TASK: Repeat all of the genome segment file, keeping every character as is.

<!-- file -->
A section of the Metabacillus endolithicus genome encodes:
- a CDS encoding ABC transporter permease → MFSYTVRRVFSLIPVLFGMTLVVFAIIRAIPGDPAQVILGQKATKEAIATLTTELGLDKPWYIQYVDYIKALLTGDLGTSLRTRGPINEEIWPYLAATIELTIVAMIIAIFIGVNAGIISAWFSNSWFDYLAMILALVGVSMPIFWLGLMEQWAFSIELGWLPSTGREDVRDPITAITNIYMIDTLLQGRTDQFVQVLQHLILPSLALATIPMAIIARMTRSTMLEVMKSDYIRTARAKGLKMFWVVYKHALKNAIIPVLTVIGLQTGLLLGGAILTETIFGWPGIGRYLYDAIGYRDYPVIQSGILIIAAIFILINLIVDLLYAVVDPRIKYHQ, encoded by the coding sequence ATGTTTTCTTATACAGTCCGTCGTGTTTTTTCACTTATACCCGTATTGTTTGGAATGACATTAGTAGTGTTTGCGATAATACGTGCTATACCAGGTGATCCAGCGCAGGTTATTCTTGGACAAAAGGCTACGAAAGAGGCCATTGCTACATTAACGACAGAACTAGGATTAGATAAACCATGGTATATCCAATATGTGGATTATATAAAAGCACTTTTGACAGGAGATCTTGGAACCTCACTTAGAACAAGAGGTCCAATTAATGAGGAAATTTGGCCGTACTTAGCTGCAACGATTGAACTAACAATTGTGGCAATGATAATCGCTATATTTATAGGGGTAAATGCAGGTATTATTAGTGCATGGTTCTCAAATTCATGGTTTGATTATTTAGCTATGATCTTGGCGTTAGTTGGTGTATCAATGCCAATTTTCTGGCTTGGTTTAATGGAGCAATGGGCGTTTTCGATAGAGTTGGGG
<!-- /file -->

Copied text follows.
A section of the Metabacillus endolithicus genome encodes:
- a CDS encoding ABC transporter permease → MFSYTVRRVFSLIPVLFGMTLVVFAIIRAIPGDPAQVILGQKATKEAIATLTTELGLDKPWYIQYVDYIKALLTGDLGTSLRTRGPINEEIWPYLAATIELTIVAMIIAIFIGVNAGIISAWFSNSWFDYLAMILALVGVSMPIFWLGLMEQWAFSIELGWLPSTGREDVRDPITAITNIYMIDTLLQGRTDQFVQVLQHLILPSLALATIPMAIIARMTRSTMLEVMKSDYIRTARAKGLKMFWVVYKHALKNAIIPVLTVIGLQTGLLLGGAILTETIFGWPGIGRYLYDAIGYRDYPVIQSGILIIAAIFILINLIVDLLYAVVDPRIKYHQ, encoded by the coding sequence ATGTTTTCTTATACAGTCCGTCGTGTTTTTTCACTTATACCCGTATTGTTTGGAATGACATTAGTAGTGTTTGCGATAATACGTGCTATACCAGGTGATCCAGCGCAGGTTATTCTTGGACAAAAGGCTACGAAAGAGGCCATTGCTACATTAACGACAGAACTAGGATTAGATAAACCATGGTATATCCAATATGTGGATTATATAAAAGCACTTTTGACAGGAGATCTTGGAACCTCACTTAGAACAAGAGGTCCAATTAATGAGGAAATTTGGCCGTACTTAGCTGCAACGATTGAACTAACAATTGTGGCAATGATAATCGCTATATTTATAGGGGTAAATGCAGGTATTATTAGTGCATGGTTCTCAAATTCATGGTTTGATTATTTAGCTATGATCTTGGCGTTAGTTGGTGTATCAATGCCAATTTTCTGGCTTGGTTTAATGGAGCAATGGGCGTTTTCGATAGAGTTGGGG